Benares, the city dear to Sufi poets and Urdu luminaries, is now invited to forget its multicultural past
the diya- and the ornate Benares ghats are usually teeming with thousands of tourists and visitors from different backgrounds, religions, sects and beliefs. Today, the same ghats have been covered with posters prohibiting non-Hindus from going there.
Benares, known for accepting everyone with open arms, is urged to exclude anyone without a Hindu name. This manifest saffronization of Benares could lead to the erasure of its famous mixed culture, the mili juli tahzeeb, which had made Sufi mystics like Sheikh Ali Hazeen call it home.
Over the centuries, several luminaries of Urdu literature have found second homes in Benares: Mughal princes such as Mirza Sikandar Shukoh Bahadur and Shahzada Mirza Khusrow Jalal Ahmad Khan Bahadur; Nawab Syed Naseer-ud-Deen Ali Khan Bahadur Samsam Jung of the Royal Family of Doolighat; Asghar Ali Khan, the grandson of Nawab Meer Qasim Aali Jah of Bengal; Mirza Rajab Ali Beig Suroor, court poet to Nawab Wajid Ali Shah; and much more. In their works, Benares became synonymous with love, art, literature and culture.
ta’ala allah banaras chashm-e-bad-door
“May God protect Benares from the evil eye; What a fun man made parait’s the case’
Says the legend of rekhta, Ghalib, while being the guest of Shahzada Mirza Jawan Bakht Bahadur in Benares. Who would have known that such a simple wish on her part would not be granted…
Ghalib also wrote a qaseeda (ode) in Persian titled Subh-e-Banaras, where he urges those with boring lives to come take a look at the bustling structures of Idol City. Although Benares is a place of idol worship, for him it is the “holy Kaaba of Hindustaan”. The people of Benares have smiles that cure all heartaches, he says. Ghalib concludes by saying that his only desire is to be swallowed up by the Ganges, so that he can rest in Benares for eternity.
Ode to beauty
In the words of another poet, Akhtar Sheerani:
tamam hind mein’ mash’hoor hai yahaan’ ki subah, kuch is qadar
hai saher khushnuma banaras ki
“The mornings of Benares are famous throughout Hindustan, such is their beauty”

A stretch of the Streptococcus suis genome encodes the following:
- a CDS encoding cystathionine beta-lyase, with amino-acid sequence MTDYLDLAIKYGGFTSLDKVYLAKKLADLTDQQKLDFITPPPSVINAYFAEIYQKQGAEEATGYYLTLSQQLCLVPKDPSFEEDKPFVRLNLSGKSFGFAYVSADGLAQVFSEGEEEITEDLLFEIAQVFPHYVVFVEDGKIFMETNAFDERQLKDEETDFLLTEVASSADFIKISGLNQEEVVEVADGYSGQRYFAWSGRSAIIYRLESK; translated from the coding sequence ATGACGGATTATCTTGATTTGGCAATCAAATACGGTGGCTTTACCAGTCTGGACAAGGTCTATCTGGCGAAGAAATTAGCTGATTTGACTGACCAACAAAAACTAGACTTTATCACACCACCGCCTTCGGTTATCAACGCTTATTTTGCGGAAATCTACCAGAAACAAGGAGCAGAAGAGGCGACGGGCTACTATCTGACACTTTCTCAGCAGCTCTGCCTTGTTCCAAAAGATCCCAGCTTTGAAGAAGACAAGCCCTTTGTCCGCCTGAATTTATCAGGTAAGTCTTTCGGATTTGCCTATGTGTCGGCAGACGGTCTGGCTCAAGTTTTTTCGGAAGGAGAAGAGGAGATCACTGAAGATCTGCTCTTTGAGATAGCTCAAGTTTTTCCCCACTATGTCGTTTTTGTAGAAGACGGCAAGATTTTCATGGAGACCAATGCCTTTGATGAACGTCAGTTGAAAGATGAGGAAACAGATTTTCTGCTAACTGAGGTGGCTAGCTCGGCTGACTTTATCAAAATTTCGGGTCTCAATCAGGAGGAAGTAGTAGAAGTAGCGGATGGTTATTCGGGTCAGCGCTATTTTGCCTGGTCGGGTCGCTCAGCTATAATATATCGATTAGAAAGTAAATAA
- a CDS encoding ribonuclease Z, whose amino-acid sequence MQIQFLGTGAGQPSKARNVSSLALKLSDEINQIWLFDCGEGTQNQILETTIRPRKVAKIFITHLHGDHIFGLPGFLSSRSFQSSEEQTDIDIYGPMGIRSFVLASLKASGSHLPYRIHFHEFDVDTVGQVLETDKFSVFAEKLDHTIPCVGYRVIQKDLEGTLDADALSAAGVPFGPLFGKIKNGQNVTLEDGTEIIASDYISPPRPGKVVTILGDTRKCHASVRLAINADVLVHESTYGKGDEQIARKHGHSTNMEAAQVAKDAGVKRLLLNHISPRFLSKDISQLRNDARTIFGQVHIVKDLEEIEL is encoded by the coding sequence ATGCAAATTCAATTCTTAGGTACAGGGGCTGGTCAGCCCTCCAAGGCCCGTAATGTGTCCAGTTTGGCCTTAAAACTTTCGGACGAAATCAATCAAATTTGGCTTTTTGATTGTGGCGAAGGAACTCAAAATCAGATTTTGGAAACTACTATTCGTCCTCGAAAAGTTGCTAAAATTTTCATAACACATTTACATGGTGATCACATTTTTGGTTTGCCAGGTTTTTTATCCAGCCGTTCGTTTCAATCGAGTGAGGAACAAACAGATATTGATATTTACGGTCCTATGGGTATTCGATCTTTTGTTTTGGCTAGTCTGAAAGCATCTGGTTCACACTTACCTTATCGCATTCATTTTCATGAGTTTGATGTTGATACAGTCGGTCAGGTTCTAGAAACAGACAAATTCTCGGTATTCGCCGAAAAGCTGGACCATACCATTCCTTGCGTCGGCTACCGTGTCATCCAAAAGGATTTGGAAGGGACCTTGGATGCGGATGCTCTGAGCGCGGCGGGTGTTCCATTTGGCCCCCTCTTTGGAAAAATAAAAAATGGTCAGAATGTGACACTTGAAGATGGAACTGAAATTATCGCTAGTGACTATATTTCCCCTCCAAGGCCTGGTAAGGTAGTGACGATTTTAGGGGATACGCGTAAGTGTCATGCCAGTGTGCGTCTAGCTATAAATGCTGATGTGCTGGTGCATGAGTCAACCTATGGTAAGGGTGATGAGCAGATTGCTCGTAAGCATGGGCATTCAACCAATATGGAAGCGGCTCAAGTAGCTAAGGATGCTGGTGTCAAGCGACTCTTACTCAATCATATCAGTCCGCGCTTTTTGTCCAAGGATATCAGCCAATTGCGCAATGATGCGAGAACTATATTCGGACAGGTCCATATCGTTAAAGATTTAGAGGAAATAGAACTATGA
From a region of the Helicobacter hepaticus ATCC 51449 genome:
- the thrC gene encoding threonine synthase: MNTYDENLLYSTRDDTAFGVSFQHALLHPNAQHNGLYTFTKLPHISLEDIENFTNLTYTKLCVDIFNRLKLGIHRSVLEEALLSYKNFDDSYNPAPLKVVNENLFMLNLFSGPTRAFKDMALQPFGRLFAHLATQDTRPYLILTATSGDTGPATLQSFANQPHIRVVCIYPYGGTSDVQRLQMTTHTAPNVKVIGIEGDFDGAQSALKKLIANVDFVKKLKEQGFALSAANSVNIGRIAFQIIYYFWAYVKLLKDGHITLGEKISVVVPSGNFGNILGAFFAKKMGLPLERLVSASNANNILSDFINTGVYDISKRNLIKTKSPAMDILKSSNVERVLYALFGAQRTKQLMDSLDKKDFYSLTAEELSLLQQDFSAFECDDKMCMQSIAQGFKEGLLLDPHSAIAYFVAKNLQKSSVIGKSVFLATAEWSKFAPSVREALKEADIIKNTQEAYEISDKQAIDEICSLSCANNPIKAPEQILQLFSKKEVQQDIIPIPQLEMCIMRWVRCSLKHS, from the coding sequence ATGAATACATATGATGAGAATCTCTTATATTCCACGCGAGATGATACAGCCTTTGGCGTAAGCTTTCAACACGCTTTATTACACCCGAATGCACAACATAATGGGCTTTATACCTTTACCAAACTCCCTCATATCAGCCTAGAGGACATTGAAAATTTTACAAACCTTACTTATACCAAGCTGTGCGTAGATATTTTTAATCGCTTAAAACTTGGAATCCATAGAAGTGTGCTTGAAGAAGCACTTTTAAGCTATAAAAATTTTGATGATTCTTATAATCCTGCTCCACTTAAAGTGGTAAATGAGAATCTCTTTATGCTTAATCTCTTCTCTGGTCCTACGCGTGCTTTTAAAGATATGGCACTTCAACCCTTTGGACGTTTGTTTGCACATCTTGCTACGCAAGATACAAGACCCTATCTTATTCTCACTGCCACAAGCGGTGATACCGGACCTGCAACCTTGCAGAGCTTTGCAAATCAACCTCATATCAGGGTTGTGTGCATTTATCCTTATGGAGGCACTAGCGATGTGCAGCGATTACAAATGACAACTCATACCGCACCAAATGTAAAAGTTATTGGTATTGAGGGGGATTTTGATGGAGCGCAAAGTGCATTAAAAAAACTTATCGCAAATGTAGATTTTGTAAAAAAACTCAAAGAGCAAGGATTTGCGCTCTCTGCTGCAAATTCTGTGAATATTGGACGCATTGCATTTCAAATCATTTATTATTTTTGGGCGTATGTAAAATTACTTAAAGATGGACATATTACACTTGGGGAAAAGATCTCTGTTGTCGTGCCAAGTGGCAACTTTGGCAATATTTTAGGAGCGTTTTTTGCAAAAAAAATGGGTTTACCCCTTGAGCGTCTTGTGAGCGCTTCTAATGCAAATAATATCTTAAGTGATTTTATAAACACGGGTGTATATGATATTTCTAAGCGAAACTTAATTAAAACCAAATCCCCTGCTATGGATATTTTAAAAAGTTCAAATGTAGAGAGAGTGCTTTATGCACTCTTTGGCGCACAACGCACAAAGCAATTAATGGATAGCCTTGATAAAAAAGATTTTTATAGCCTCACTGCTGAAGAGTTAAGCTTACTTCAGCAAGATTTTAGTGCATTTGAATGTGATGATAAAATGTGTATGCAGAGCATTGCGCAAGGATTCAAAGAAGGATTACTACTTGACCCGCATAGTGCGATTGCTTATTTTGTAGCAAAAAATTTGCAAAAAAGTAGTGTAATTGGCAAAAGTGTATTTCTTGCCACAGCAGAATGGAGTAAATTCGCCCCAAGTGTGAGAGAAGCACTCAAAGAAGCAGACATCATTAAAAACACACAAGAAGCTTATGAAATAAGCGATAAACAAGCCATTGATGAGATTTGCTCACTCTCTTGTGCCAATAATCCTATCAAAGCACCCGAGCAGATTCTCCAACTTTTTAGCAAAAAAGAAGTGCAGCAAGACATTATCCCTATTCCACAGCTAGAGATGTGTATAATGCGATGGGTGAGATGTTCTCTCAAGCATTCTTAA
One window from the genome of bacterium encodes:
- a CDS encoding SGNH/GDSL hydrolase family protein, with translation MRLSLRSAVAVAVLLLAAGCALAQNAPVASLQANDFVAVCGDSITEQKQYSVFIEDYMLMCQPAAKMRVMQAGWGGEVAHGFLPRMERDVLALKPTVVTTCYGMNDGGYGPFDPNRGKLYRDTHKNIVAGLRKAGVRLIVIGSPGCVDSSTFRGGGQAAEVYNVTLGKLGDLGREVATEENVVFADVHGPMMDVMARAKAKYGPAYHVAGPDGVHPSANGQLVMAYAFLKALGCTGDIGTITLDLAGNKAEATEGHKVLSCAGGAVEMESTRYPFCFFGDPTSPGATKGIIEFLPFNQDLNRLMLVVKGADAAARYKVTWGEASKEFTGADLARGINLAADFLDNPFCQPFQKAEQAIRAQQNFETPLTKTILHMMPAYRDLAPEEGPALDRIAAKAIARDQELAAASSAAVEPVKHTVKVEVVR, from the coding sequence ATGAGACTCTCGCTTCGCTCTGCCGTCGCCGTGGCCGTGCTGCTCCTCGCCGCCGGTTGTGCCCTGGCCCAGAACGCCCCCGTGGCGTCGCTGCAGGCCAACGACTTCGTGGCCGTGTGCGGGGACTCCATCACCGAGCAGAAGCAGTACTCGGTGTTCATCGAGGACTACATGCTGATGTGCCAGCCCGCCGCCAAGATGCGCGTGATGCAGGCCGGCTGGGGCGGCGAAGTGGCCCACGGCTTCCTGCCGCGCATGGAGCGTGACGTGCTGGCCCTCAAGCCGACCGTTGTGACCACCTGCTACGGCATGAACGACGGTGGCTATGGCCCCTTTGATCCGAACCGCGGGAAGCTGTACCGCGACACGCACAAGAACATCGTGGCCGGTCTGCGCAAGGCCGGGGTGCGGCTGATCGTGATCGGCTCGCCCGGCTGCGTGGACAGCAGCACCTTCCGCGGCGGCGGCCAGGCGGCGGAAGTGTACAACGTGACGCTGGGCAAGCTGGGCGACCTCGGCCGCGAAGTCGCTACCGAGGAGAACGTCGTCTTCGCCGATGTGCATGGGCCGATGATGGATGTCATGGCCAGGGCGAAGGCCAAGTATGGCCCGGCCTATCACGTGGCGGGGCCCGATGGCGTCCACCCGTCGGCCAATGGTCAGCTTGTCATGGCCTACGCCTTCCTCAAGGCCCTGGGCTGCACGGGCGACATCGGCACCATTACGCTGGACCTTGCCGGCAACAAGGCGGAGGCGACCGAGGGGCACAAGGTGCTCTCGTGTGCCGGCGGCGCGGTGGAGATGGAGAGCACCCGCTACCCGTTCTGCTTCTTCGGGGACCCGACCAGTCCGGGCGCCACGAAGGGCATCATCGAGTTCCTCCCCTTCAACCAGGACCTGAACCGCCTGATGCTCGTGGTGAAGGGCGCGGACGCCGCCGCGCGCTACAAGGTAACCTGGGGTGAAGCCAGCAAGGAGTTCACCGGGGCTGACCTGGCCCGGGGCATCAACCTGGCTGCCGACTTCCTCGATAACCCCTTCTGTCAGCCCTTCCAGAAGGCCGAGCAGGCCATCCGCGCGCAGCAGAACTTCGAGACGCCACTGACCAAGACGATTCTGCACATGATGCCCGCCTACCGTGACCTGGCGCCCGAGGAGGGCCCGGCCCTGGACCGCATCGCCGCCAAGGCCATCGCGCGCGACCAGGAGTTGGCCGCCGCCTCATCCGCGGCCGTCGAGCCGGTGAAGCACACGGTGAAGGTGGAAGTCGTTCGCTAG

Which brings us to subh-e-banaras; the belief that the most beautiful mornings are seen in the ghats of Benares. Allama Syed Ijteba Hussain Rizvi, seated at Dashashwamedh Ghat, composed a nazm title Subh-e-Banaras in 1933, where he describes the events that unfold at dawn.
tamasha ki wo arzaani, wo ganga, wo sanamkhaana, banaras ki
saher, asnaan ki taqreeb-e-rozaana
“It’s a theater of excess, the Ganges here, the temple there, people bathing in the ghats; those Benares mornings
sanamkhaanaharam waale zara kashi ka manzar dekhte jaayen’, kabhi dekheinge
jannat, by abhi dekhein’ sanamkhaana
“The inhabitants of the holy Kaaba must see the city of Kashi; they will see the heavens one day, but let them see the temples today’
Rizvi then describes a young woman who came to the ghat to worship and pray:
Kanwal se haath mein’ ganga jali, aur phool ki thaali, chali wo
dewtaaon’ ki chaheeti le ke nazraana
“Ganges water in her lotus hands and a tray of flowers; with such offerings walks the darling of the gods
Hain paryaan’ ghaat by ya maang mein kashi ki taare hain,
banaras khud dulhan hai aur ganga aayinakhaana
‘Do those angels on the ghat or the stars of Kashi adorn the hair; Benares looks like a bride and Ganga a house of mirrors’
welcome to the house
Rizvi would not have imagined in her wildest dreams that one day it would become impossible for a person of her religion to write something like this.
At the end of the Mughal period, with the arrival of Shahzada Mirza Jawan Bakht and Nawab Ali Ibrahim Khan in Benares, the city became a hub of literature and art. Mushair (symposia) modeled on those held at Delhi’s Red Fort have become common, especially at Nawab ki Deohdi, the residence of Ali Ibrahim Khan.
When Ali Ibrahim Khan was appointed Chief Magistrate of Benares in 1781, he built the historic path leading to Vishwanath Temple which is in the process of being demolished. In 1826, Urdu had become the official language of the city.
Mirza Hatim Ali Beig Mehr, a close friend of Ghalib who stayed in Benares for a short time, wrote:
jab se mujhe qismat ne banaras se chhudaya,
rahta hai zabaan’ by meri bas haaye banaras!
‘Since the day fate forced me to leave Benares, O Benares is the song on my lips’
kaabe mein’ dua mangunga main’ apne khuda se,
ya rab! but-e-kaafir mujhe bulwaaye banaras
“I will pray to my god in the kaaba;
O god, let me be remembered by the idols of Benares
These poets are long dead but the spirit of their poetry must not die with them. That the narrow streets of the old town do not become a cemetery of all good things, art and love, and cultural wealth.
The writer is a theater artist and a social work student at the University of Delhi.